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    Paluch-Shimon S, Cardoso F, Partridge AH, et al. ESO-ESMO 4th international consensus guidelines for breast cancer in young women (BCY4). Ann Oncol 2020;31:P674691.

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    Linkeviciute A, Boniolo G, Peccatori FA. Setting up an ethical oncofertility practice in developing countries. Bangladesh J Bioeth 2014; 5:617.

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    Robertson JA. Cancer and fertility: ethical and legal challenges. J Natl Cancer Inst Monogr 2005;2005:104106.

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    The Ethics Committee of the American Society for Reproductive Medicine. Fertility preservation and reproduction in patients facing gonadotoxic therapies: a committee opinion. Fertil Steril 2013;100:12241231.

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    • Export Citation
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    Walsh SK, Ginsburg ES, Lehmann LS, et al. Oncofertility: fertile ground for conflict between patient autonomy and medical values. Oncologist 2017;22:860863.

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    Gracia CR, Gracia JJE, Chen S. Ethical dilemmas in oncofertility: an exploration of three clinical scenarios. Cancer Treat Res 2010;156:195208.

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    Meyer F, Farrell E. Ethical dilemmas in palliative care: a case study of fertility preservation in the context of metastatic cancer. J Palliat Med 2015;18:661.

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    Yee S, Abrol K, McDonald M, et al. Addressing oncofertility needs: views of female cancer patients in fertility preservation. J Psychosoc Oncol 2012;30:331346.

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Submitted May 5, 2020; revision received October 31, 2020; accepted for publication November 30, 2020. Published online June 21, 2021.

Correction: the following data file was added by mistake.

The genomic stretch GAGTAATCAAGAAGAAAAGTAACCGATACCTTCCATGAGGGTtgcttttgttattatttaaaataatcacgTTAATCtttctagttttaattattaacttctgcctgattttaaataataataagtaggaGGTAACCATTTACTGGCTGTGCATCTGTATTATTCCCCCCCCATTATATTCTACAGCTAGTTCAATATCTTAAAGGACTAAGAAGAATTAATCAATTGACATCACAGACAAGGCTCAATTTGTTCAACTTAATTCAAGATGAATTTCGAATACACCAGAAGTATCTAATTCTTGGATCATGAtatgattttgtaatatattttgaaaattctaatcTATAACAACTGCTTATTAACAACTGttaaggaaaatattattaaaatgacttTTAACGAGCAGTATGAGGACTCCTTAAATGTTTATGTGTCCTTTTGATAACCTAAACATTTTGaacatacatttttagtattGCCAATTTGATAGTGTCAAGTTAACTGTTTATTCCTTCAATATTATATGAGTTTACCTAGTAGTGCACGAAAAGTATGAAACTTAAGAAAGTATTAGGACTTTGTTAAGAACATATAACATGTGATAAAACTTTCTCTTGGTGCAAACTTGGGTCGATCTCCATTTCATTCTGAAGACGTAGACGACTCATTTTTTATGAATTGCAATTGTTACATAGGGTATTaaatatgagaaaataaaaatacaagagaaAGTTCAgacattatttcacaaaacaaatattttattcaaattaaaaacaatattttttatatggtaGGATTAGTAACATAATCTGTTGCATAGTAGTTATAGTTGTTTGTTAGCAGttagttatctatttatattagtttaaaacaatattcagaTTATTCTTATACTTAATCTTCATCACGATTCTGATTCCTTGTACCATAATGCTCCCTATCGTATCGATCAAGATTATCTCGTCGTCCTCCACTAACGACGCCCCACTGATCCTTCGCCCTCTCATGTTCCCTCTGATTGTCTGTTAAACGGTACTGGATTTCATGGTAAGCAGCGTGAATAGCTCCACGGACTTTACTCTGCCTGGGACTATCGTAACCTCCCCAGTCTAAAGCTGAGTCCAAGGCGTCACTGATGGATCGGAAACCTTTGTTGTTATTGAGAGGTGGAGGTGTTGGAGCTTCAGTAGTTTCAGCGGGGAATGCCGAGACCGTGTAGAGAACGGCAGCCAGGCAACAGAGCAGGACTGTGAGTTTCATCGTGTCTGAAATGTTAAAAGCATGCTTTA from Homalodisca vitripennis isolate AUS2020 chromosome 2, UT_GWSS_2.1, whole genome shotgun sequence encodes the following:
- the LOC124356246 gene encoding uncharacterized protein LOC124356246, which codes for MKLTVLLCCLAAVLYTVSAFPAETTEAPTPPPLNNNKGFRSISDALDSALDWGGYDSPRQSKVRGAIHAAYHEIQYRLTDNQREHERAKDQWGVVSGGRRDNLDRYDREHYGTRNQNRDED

Author contributions: Study concept and design: Villarreal-Garza, Plata de la Mora, Miaja-Avila, García Garza, Mohar, Bargallo-Rocha. Material preparation: Mesa-Chavez, Garcia-Garcia, Fonseca, de la Rosa-Pacheco, Cruz-Ramos. Data acquisition: Mesa-Chavez, Garcia-Garcia, Fonseca, de la Rosa-Pacheco, Cruz-Ramos. Data analysis and interpretation: Mesa-Chavez, Garcia-Garcia, Fonseca, de la Rosa-Pacheco, Cruz-Ramos. Manuscript preparation: Villarreal-Garza, Mesa-Chavez, Garcia-Garcia. Critical revision: All authors. Final approval of manuscript: All authors.

Disclosures: The authors have disclosed that they have not received any financial consideration from any person or organization to support the preparation, analysis, results, or discussion of this article.

Correspondence: Enrique Bargallo-Rocha, MD, Departamento de Tumores Mamarios e Investigacion, Instituto Nacional de Cancerologia, San Fernando 22, Belisario Dominguez Secc 16, Tlalpan, Ciudad de Mexico, Mexico, 14080. Email: enrique.bargallo@gmail.com; and Cynthia Villarreal-Garza, MD, DSc, Centro de Cancer de Mama–TecSalud, Tecnologico de Monterrey, Batallon de San Patricio 112, 14th Floor, Real de San Agustin, San Pedro Garza Garcia, Nuevo Leon, Mexico, 66278. Email: cynthia.villarreal@tecsalud.mx; cynthiavg@gmail.com